PH withdrawal from ICC, no effect on the justice system — Calida

Aileen Cerrudo   •   March 25, 2019   •   1800

courtesy : reuters

MANILA, Philippines — The Philippine’s withdrawal from the Rome Statute of the International Criminal Court (ICC) will not have an effect on the country’s justice system, according to Solicitor General Jose Calida.

“The Philippine justice system functions independently with or without membership in the ICC. Hence, the withdrawal of the Philippines from the Rome Statute has no effect on our justice system,” Calida said.

Calida made the statement after former ombudsman Conchita Carpio-Morales and former Foreign Affairs Secretary Albert del Rosario filed a complaint at the ICC against China’s President Xi Jinping.

According to the two former officials, they filed the complaint on March 15, or two days before the ICC withdrawal became effective.

They want President Xi and two other Chinese officials to be accountable for the destruction of marine resources and harassment of fishermen in the disputed South China Sea.

“I think we discussed that there might be four avenues that might be considered one is imprisonment. I understand that the maximum number of years is 40 years. We might consider penalties, we might consider monetary considerations and reparations,” Del Rosario said.

“They are almost complete in the militarization. And that’s the reason why we have to file this case because while we wanted to arrest this. There are almost …the secretary of foreign affairs stated a while ago other things that we expect from this…could be reparation,” Carpio-Morales said.

Meanwhile, former presidential spokesperson and ICC advocate Atty. Harry Roque doubts the outcome of the complaint filed by Carpio-Morales and Del Rosario.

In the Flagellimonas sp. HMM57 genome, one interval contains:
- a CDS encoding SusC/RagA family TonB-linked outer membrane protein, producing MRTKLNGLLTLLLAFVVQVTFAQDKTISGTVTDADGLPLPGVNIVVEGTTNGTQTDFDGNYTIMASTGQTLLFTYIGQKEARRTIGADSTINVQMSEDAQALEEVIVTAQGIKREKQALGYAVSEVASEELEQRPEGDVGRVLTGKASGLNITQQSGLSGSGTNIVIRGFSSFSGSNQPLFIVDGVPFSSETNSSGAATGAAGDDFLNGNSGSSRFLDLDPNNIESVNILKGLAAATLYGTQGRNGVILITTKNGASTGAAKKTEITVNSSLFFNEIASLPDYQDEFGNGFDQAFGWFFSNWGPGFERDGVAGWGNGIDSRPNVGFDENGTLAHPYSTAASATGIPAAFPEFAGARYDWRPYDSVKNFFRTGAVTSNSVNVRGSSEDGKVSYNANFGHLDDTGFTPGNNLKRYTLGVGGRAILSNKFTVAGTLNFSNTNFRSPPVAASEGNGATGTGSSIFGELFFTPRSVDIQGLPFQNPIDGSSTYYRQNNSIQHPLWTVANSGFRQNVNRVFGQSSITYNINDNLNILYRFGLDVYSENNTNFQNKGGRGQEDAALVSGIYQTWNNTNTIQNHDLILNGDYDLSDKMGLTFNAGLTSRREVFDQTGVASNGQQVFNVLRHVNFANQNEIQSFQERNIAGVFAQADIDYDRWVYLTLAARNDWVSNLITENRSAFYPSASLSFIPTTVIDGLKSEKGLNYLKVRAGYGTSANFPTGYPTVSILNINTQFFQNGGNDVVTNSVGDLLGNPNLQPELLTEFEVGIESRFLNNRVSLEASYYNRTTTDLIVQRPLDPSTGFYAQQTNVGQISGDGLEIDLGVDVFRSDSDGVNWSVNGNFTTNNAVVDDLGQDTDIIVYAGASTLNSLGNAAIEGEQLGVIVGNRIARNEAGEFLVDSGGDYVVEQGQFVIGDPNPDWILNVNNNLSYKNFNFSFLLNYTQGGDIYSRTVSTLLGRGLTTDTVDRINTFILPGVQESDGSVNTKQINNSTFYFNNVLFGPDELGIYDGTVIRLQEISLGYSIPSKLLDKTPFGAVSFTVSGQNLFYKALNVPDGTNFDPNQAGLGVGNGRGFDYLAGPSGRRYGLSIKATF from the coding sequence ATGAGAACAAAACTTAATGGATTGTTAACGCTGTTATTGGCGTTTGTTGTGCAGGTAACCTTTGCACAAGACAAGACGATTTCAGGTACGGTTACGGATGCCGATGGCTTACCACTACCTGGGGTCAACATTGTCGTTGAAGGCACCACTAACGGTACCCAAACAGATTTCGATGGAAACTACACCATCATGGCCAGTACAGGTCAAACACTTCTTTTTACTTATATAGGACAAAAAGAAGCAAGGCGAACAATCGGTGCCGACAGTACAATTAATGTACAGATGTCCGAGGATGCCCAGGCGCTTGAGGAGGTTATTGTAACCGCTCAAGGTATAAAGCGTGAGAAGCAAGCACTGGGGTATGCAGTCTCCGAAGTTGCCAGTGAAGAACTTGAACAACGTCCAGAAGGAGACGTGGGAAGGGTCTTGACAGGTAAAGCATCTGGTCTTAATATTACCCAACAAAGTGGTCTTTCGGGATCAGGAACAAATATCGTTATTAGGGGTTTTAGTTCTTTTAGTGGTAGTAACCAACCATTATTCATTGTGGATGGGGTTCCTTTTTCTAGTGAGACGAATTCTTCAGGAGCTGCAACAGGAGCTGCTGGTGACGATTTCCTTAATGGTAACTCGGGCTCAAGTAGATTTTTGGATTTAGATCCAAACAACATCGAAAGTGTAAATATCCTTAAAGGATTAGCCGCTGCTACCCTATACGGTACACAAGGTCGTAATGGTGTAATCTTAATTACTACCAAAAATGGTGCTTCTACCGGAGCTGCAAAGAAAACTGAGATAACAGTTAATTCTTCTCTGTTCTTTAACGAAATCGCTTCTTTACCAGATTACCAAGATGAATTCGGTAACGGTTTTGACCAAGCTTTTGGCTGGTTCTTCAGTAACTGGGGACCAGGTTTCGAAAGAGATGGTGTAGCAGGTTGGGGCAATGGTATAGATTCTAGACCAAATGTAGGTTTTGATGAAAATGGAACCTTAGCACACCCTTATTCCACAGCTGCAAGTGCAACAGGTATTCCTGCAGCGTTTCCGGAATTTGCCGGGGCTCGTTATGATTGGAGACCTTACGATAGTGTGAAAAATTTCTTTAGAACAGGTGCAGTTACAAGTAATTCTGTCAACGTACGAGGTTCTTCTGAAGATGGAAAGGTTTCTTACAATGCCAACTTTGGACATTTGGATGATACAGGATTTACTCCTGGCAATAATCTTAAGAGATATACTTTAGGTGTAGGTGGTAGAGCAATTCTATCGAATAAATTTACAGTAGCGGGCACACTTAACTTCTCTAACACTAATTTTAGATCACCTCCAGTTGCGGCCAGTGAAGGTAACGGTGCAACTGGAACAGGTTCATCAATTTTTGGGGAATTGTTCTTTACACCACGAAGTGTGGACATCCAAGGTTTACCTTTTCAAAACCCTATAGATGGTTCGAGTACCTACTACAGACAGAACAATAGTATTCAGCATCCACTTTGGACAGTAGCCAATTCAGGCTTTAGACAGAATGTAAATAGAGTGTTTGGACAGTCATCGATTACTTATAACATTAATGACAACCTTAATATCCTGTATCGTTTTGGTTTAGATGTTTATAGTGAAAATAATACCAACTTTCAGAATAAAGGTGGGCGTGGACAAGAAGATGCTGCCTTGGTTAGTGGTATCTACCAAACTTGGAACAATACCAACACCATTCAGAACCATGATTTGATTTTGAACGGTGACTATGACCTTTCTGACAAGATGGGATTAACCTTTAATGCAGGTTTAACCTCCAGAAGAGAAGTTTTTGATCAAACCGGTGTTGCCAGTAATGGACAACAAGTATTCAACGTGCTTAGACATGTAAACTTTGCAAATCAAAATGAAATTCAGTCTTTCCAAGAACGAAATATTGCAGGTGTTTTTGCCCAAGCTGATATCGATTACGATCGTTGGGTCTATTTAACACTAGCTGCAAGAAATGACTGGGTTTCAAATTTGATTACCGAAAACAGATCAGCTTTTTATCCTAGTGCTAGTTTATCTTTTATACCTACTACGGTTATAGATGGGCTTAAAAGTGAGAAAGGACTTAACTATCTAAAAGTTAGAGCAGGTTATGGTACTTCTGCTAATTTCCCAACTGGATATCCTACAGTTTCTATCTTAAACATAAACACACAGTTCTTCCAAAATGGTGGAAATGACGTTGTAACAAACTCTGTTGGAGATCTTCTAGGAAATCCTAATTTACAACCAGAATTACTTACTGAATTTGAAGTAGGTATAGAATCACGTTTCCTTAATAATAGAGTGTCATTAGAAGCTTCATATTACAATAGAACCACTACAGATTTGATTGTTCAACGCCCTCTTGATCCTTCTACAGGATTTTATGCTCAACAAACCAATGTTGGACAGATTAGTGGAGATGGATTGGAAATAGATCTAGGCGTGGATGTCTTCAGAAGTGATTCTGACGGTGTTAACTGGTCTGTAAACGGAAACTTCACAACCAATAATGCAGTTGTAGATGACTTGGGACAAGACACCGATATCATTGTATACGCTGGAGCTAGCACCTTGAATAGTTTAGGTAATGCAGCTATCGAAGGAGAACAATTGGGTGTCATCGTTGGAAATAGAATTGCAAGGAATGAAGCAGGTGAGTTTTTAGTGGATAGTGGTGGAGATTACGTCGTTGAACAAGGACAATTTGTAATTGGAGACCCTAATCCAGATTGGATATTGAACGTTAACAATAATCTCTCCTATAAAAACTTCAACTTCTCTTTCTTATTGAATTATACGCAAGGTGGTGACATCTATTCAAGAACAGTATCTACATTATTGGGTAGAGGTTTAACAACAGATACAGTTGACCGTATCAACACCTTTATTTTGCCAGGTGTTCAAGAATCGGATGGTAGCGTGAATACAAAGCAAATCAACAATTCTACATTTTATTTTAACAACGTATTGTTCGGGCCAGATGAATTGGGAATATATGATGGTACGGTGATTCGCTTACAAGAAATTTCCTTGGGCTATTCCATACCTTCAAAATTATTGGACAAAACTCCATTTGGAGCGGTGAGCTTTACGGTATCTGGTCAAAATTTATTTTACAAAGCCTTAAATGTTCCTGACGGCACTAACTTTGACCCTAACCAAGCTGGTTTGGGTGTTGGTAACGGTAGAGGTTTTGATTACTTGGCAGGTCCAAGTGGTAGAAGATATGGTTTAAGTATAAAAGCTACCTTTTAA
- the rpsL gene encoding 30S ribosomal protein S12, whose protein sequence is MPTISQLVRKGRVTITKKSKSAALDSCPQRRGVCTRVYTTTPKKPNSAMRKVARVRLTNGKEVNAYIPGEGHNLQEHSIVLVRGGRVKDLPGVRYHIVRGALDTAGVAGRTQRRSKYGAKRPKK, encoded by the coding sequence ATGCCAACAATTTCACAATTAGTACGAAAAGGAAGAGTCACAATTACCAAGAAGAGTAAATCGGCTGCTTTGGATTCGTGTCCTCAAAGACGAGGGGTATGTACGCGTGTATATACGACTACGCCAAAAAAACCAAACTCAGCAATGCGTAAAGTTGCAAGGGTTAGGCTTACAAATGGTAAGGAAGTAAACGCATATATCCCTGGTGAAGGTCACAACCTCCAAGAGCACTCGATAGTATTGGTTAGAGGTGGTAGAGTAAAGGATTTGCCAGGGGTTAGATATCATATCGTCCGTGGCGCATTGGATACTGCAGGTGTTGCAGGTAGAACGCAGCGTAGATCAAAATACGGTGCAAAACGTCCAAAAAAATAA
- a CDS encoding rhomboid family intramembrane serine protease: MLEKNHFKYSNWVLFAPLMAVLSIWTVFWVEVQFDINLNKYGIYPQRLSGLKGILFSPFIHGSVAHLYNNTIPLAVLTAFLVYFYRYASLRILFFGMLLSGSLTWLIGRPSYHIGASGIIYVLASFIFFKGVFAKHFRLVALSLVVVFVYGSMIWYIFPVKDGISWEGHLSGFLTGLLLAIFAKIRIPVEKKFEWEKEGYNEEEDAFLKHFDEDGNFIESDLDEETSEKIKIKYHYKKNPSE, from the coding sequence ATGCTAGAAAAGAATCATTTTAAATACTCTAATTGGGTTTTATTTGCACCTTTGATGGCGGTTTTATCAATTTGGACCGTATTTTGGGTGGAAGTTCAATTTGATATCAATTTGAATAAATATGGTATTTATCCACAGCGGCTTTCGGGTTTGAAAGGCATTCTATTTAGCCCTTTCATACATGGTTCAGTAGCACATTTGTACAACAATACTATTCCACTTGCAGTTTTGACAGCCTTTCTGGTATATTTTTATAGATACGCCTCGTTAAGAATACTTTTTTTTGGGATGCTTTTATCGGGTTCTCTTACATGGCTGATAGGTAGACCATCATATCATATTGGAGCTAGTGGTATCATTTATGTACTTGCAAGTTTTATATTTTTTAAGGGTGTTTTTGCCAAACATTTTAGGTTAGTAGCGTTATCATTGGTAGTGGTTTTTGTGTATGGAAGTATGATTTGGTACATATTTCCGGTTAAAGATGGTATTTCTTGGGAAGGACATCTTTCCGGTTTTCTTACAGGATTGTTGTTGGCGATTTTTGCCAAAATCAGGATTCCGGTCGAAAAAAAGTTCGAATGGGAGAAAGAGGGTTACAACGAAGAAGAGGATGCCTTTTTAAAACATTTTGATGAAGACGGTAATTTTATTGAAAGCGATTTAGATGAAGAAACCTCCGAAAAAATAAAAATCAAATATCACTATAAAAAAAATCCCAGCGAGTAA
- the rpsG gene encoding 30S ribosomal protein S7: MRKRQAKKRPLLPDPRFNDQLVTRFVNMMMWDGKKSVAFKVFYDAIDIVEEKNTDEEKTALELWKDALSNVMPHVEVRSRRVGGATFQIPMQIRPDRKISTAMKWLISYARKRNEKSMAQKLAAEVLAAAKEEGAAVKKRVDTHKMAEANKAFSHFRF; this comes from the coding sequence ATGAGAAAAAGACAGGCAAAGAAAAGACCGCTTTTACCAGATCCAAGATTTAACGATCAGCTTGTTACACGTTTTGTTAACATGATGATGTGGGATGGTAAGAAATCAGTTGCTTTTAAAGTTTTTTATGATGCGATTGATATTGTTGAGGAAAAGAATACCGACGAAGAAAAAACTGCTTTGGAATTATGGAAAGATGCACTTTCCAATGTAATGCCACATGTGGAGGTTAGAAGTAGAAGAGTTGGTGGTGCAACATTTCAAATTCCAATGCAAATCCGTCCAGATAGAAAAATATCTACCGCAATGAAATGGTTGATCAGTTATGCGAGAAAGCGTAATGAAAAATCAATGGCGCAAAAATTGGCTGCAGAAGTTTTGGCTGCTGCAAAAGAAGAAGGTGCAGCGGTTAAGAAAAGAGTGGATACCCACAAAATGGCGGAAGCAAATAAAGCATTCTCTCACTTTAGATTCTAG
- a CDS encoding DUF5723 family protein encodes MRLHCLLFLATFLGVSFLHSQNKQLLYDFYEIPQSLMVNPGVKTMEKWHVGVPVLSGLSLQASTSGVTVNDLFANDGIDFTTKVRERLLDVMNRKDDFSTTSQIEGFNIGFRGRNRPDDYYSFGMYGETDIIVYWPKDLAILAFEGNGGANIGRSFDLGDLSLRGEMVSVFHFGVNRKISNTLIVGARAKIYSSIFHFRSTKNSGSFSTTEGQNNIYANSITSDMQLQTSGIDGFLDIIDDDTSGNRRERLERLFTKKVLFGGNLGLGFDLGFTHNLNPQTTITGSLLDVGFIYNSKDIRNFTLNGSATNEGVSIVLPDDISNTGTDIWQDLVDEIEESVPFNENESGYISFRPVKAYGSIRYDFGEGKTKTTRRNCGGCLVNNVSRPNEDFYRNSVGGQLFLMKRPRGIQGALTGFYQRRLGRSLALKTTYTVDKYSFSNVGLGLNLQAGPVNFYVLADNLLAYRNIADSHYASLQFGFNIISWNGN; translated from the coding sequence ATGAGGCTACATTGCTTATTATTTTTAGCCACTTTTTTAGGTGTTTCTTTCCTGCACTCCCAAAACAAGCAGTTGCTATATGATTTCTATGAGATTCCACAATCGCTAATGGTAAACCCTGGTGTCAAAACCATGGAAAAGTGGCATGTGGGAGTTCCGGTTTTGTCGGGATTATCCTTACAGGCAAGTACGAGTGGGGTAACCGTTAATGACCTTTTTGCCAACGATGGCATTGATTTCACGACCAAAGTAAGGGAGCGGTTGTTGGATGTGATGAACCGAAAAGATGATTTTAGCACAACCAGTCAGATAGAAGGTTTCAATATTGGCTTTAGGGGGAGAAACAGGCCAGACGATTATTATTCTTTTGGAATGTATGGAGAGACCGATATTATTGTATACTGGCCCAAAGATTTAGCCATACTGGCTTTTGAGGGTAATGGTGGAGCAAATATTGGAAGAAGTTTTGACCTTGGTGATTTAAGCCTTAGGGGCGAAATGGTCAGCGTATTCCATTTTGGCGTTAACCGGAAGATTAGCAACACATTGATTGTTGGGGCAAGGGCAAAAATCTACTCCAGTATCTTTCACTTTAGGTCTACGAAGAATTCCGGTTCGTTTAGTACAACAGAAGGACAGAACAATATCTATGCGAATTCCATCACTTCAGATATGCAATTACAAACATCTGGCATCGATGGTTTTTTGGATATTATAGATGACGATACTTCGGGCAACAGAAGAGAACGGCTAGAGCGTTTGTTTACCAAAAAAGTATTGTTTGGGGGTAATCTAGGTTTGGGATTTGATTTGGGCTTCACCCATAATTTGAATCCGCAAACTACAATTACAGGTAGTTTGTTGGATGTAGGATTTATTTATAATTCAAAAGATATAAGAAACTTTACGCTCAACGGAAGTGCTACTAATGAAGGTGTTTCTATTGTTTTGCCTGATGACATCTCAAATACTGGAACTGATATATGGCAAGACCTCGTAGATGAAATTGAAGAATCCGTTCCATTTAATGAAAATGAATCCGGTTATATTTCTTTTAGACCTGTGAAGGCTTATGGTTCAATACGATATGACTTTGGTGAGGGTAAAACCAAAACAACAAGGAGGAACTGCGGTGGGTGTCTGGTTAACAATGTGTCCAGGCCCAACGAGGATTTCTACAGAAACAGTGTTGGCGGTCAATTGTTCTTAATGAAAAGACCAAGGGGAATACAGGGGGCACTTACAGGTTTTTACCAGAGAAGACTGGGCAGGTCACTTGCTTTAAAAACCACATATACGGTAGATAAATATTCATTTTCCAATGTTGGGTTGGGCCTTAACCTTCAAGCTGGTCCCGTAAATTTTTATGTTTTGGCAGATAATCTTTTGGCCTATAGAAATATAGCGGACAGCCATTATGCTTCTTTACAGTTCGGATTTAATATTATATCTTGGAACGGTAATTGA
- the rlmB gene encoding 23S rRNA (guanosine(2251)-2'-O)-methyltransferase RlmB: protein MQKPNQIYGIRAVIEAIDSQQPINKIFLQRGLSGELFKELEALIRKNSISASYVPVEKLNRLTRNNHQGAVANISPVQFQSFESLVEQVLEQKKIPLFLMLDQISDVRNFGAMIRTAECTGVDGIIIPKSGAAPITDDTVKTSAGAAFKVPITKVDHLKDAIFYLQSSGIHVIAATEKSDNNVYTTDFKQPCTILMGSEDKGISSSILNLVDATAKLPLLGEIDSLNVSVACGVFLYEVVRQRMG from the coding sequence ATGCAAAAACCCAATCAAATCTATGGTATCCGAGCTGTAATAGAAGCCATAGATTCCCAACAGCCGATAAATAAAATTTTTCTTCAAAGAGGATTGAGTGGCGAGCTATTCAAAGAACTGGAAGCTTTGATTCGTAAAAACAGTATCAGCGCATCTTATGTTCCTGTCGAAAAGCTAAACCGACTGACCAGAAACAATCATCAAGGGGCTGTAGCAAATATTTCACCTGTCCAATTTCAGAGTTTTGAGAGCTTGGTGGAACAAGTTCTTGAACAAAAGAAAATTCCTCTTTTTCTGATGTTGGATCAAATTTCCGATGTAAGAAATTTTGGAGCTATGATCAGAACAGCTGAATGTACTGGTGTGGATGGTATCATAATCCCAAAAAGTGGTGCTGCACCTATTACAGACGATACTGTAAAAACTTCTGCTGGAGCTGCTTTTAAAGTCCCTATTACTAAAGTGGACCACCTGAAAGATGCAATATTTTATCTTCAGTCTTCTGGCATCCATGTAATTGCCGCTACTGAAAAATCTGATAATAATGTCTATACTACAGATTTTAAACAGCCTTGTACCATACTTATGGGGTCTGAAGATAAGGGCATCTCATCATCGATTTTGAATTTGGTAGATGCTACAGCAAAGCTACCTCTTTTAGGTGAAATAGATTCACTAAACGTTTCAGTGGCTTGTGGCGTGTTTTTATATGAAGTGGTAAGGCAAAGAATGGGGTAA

“Kasi unang-una, hindi po partido ang China sa Rome Statute. Pangalawa, hindi naman po ito ni-refer ng security council at pangatlo, hindi naman ito ni-refer ng bansang Tsina, (First of all, China is not a part of the Rome Statute. Secondly, it was not referred by the security council and third, it was not referred by China)” Roque said.

Justice Secretary Menardo Guevarra said the complaint will not be successful because “it was more of a political statement than a true legal action”.—Aileen Cerrudo (with reports from Mai Bermudez)

Duterte gov’t says ICC probe on PH drug war ‘legally erroneous, politically-motivated’

Robie de Guzman   •   June 15, 2021

 

MANILA, Philippines – President Rodrigo Duterte will never cooperate with any possible investigation by the International Criminal Court (ICC) into the alleged killings attributed to his administration’s war against drugs, Malacañang said on Tuesday.

Presidential Spokesperson Harry Roque said the ICC’s decision to move forward into a formal investigation is “legally erroneous” and “politically-motivated.”

“Hinding-hindi magko-cooperate ang Presidente hanggang matapos ng kanyang termino sa June 30, 2022,” he said in a press briefing.

“Hindi po natin alam kung ano ang magiging polisiya after 2022. ‘Yan po ay bibigyan ng kasagutan kung sino man ang susunod na president ng Pilipinas.

Roque issued the statement after outgoing ICC chief prosecutor Fatou Bensouda said Monday she has asked the court for authorization to formally conduct a full investigation into the Philippines’ drug war.

Bensouda said there is a reasonable basis to believe that murder has been committed in the Philippines between July 1, 2016 and March 16, 2019 in the context of the state policy.